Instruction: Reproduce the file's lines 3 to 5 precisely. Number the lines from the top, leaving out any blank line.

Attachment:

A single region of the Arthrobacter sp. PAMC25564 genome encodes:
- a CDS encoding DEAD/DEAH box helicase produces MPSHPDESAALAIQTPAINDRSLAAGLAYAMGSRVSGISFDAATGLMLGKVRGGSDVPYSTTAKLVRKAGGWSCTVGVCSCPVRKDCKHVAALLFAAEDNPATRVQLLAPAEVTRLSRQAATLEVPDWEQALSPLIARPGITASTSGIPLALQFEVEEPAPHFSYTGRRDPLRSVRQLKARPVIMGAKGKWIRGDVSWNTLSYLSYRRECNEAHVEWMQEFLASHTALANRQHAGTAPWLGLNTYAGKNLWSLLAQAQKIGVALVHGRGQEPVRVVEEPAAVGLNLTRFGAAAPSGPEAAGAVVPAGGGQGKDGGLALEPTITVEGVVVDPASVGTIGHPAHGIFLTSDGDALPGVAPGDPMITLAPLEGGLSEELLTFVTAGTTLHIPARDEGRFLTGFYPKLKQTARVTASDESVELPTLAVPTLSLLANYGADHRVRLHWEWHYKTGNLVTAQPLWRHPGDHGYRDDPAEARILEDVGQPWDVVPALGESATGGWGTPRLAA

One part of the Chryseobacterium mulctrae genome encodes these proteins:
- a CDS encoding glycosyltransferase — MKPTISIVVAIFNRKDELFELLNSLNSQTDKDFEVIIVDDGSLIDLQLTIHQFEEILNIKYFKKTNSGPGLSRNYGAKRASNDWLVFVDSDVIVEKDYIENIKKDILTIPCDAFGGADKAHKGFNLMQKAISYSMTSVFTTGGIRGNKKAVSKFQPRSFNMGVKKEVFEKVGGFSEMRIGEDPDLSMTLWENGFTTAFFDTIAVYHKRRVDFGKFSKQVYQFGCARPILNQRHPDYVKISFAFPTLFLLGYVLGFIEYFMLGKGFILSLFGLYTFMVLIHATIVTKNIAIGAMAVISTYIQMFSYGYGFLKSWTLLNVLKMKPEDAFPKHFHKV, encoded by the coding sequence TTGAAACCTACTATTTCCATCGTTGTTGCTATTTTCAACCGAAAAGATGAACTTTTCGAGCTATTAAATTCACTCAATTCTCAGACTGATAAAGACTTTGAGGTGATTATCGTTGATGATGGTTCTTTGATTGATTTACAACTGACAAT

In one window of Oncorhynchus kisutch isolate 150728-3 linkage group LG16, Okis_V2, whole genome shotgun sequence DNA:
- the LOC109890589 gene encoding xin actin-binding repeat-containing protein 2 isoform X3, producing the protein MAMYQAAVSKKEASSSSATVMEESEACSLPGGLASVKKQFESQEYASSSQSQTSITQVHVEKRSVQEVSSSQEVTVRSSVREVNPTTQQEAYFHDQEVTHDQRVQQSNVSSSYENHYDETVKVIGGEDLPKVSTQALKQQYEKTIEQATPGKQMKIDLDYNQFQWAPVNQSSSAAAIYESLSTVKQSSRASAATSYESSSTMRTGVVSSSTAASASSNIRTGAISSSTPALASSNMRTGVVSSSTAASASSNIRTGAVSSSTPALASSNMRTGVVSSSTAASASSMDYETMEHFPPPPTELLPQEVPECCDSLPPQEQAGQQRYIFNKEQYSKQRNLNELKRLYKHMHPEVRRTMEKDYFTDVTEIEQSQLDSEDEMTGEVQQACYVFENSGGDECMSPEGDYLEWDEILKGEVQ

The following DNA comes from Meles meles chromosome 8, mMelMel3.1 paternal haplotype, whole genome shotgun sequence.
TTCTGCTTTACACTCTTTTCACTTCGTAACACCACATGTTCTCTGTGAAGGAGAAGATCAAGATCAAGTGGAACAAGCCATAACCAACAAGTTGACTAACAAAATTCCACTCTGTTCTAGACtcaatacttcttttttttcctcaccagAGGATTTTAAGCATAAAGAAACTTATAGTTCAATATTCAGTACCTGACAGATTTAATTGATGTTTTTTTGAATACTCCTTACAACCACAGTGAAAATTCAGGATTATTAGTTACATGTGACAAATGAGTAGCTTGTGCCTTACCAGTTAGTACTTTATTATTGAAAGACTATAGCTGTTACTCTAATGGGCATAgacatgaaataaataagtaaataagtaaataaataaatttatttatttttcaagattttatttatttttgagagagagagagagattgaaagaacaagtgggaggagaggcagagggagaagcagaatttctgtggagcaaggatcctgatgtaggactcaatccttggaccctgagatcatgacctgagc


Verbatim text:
One part of the Chryseobacterium mulctrae genome encodes these proteins:
- a CDS encoding glycosyltransferase — MKPTISIVVAIFNRKDELFELLNSLNSQTDKDFEVIIVDDGSLIDLQLTIHQFEEILNIKYFKKTNSGPGLSRNYGAKRASNDWLVFVDSDVIVEKDYIENIKKDILTIPCDAFGGADKAHKGFNLMQKAISYSMTSVFTTGGIRGNKKAVSKFQPRSFNMGVKKEVFEKVGGFSEMRIGEDPDLSMTLWENGFTTAFFDTIAVYHKRRVDFGKFSKQVYQFGCARPILNQRHPDYVKISFAFPTLFLLGYVLGFIEYFMLGKGFILSLFGLYTFMVLIHATIVTKNIAIGAMAVISTYIQMFSYGYGFLKSWTLLNVLKMKPEDAFPKHFHKV, encoded by the coding sequence TTGAAACCTACTATTTCCATCGTTGTTGCTATTTTCAACCGAAAAGATGAACTTTTCGAGCTATTAAATTCACTCAATTCTCAGACTGATAAAGACTTTGAGGTGATTATCGTTGATGATGGTTCTTTGATTGATTTACAACTGACAAT

In one window of Oncorhynchus kisutch isolate 150728-3 linkage group LG16, Okis_V2, whole genome shotgun sequence DNA: